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andiejeAuthor Commented:
I appreciate your comments but what tools create pdf directly? Do you mean fpdf? or something else?
0
Ray PaseurCommented:
Yes, FPDF is my favorite.  Download it here: http://www.fpdf.org/ 

Here is my "hello world" example to help you get started.
http://iconoun.com/demo/fpdf_hello_world.php

<?php // demo/fpdf_hello_world.php
error_reporting(E_ALL);


// DEMONSTRATE SOME OF THE BASICS OF FPDF


// SOME VARIABLES FOR OUR TESTS (COULD COME FROM DATA BASE, ETC)
$font = 'Arial';
$text = 'Hello World!';

// BRING IN THE PDF THING
require_once('fpdf16/fpdf.php');

// SYNTHESIZE THE PDF FILE INFORMATION
$pdf_file_link
= 'storage'
. DIRECTORY_SEPARATOR
. 'temp_pdf_blue'
. '.pdf'
;
$pdf_file_name
= getcwd()
. DIRECTORY_SEPARATOR
. $pdf_file_link
;

// DO THE HELLO WORLD EXERCISE IN WHITE ON A BLUE BACKGROUND
$pdf=new FPDF();
$pdf->AddPage();
$pdf->SetFont($font, 'B', 16);
$pdf->SetFillColor(  0,   0, 255);
$pdf->SetTextColor(255, 255, 255);
$pdf->Cell(40, 10, $text, 0, 2, 'L', TRUE);

// WRITE THE PDF TO DISK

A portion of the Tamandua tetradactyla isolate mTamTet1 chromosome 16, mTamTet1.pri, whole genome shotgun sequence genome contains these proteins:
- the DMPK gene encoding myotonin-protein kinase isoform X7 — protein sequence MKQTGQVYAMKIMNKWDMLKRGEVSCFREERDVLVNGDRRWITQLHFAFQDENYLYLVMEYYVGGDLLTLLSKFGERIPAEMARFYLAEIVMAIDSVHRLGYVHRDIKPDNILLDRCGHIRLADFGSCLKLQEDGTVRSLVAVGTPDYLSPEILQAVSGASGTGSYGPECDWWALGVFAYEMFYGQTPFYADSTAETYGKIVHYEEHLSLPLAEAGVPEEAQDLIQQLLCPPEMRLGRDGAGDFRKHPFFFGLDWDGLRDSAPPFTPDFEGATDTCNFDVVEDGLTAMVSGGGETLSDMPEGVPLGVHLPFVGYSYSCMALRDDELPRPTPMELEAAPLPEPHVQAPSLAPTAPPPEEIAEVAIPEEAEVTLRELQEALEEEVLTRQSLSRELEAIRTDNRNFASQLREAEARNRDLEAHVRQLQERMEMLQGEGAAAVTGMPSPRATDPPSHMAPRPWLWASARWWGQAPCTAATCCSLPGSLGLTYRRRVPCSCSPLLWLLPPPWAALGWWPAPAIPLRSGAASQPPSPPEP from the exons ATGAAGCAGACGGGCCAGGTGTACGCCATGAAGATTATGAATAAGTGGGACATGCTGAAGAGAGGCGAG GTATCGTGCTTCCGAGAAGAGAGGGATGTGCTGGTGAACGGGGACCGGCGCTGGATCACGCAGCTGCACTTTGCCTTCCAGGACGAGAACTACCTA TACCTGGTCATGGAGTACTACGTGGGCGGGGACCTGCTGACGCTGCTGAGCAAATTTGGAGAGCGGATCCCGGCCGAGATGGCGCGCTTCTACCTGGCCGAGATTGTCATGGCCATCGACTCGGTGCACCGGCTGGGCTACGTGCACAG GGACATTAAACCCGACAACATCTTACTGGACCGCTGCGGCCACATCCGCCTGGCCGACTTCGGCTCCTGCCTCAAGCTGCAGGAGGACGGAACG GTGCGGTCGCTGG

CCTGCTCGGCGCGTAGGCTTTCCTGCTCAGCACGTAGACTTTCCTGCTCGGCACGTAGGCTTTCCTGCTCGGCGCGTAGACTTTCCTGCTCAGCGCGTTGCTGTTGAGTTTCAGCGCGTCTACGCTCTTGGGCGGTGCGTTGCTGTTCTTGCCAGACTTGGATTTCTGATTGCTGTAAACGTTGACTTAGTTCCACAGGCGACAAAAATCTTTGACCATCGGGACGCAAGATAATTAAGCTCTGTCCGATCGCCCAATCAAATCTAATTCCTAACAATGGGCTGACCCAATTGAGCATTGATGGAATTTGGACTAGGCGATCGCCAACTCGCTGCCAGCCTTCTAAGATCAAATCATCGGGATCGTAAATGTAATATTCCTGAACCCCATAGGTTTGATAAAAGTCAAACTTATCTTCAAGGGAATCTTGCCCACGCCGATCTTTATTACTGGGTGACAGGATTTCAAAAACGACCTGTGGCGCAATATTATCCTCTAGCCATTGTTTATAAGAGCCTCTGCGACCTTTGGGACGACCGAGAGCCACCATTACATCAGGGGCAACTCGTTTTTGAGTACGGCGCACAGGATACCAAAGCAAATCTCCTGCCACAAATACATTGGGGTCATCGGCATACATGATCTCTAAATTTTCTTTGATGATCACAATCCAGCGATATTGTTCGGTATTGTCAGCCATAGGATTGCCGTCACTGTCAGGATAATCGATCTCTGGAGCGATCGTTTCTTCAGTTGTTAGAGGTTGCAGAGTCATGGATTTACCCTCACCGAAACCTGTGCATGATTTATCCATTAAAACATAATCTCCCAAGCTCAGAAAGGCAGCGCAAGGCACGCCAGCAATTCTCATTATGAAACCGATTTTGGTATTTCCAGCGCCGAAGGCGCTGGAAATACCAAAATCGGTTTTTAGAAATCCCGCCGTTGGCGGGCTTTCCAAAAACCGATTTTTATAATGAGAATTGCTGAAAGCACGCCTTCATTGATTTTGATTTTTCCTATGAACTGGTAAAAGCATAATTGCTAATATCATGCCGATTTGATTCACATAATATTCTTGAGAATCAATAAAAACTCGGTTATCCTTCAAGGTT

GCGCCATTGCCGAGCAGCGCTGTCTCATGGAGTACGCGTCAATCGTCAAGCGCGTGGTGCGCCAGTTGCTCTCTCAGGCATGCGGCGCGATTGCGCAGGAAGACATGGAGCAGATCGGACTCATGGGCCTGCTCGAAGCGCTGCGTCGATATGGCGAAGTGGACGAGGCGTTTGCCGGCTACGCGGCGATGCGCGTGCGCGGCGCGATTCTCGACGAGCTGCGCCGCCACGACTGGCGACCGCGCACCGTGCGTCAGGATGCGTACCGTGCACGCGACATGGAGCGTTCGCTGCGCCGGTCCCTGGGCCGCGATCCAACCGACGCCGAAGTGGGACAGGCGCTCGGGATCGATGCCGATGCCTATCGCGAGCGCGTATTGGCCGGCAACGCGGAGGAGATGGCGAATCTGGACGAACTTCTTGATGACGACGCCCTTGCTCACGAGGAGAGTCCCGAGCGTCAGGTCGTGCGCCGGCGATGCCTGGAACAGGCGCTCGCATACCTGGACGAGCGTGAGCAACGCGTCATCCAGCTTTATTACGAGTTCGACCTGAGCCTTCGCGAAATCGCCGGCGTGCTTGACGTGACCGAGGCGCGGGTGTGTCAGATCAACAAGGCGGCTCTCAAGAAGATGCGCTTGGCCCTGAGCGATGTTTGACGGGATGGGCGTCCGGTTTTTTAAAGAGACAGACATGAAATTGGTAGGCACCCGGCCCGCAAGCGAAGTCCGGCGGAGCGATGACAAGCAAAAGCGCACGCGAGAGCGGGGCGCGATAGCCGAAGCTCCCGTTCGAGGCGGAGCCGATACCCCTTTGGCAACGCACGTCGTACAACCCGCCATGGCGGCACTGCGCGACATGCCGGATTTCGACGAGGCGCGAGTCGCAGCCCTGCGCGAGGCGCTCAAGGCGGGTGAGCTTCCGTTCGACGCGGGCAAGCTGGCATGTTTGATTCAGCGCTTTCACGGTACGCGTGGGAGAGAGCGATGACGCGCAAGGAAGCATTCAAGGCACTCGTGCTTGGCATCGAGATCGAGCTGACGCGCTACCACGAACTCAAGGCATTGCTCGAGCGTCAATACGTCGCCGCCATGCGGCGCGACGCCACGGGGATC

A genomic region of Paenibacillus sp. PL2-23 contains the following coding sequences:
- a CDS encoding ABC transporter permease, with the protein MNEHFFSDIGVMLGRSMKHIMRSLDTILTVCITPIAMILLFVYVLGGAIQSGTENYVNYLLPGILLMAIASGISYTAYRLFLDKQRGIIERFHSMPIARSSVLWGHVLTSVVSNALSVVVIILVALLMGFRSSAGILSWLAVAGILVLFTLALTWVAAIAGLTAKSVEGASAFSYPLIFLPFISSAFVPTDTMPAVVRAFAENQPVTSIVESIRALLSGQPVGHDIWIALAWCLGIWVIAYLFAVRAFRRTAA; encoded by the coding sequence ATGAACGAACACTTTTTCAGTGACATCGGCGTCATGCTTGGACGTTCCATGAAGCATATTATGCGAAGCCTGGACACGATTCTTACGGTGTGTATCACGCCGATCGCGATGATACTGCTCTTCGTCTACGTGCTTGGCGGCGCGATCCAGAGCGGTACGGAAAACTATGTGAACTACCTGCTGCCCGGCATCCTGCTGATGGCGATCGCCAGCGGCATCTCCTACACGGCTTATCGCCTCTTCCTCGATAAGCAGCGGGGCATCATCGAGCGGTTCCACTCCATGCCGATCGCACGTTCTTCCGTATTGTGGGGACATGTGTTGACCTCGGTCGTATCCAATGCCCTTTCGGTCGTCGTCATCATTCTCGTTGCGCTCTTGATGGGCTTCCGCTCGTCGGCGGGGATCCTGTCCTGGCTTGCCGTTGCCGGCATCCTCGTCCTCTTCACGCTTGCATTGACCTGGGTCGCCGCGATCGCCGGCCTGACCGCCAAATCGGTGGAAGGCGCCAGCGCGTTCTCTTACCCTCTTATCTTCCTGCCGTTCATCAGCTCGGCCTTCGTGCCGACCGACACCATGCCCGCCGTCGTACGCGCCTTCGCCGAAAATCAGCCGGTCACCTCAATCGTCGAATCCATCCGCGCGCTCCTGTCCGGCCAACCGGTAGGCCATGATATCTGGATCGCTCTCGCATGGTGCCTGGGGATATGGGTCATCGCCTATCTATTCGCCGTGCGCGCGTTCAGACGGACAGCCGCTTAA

$pdf->Output($pdf_file_name, 'F');

// PRESENT A LINK
echo '<a target="my_PDF" href="' . $pdf_file_link . '">Blue PDF</a>';



// START OVER FOR A NEW PDF
unset($pdf);
echo PHP_EOL . "<br/>";

// SYNTHESIZE THE PDF FILE INFORMATION
$pdf_file_link
= 'storage'
. DIRECTORY_SEPARATOR
. 'temp_pdf_red'
. '.pdf'
;
$pdf_file_name
= getcwd()
. DIRECTORY_SEPARATOR
. $pdf_file_link
;

// DO THE HELLO WORLD EXERCISE IN BLACK ON A RED BACKGROUND
$pdf=new FPDF();
$pdf->AddPage();
$pdf->SetFont($font, 'B', 24);
$pdf->SetFillColor(255,   0,   0);
$pdf->SetTextColor(  2,   2,   2);
$pdf->Cell(52, 10, $text, 0, 2, 'L', TRUE);

// WRITE THE PDF TO DISK
$pdf->Output($pdf_file_name, 'F');

// PRESENT A LINK
echo '<a target="my_PDF" href="' . $pdf_file_link . '">Red PDF</a>';

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andiejeAuthor Commented:
thanks - but is fpdf still supported? it hasnt been updated since 2011
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Ray PaseurCommented:
It's "supported" through the "Forum" links and through web sites like E-E. This is free, open-source software.  We are all kind of expected to know how to read the online manual, use it and how to extend the class, etc.  The last time I used it for a big project was in 2011, and it worked perfectly with PHP 5.3.  Nothing about PHP is likely to change in a way that would degrade FPDF, and if it did, there would be someone in the community that would step up with a change (it's on Google Code and GitHub).  Executive summary: I would not hesitate to rely on it for a project today.
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andiejeAuthor Commented:
excellent - thanks
0
Ray PaseurCommented:
It's the right way to go.  A little more work up front, but much better results over time!

Thanks for the points and thanks for using E-E, ~Ray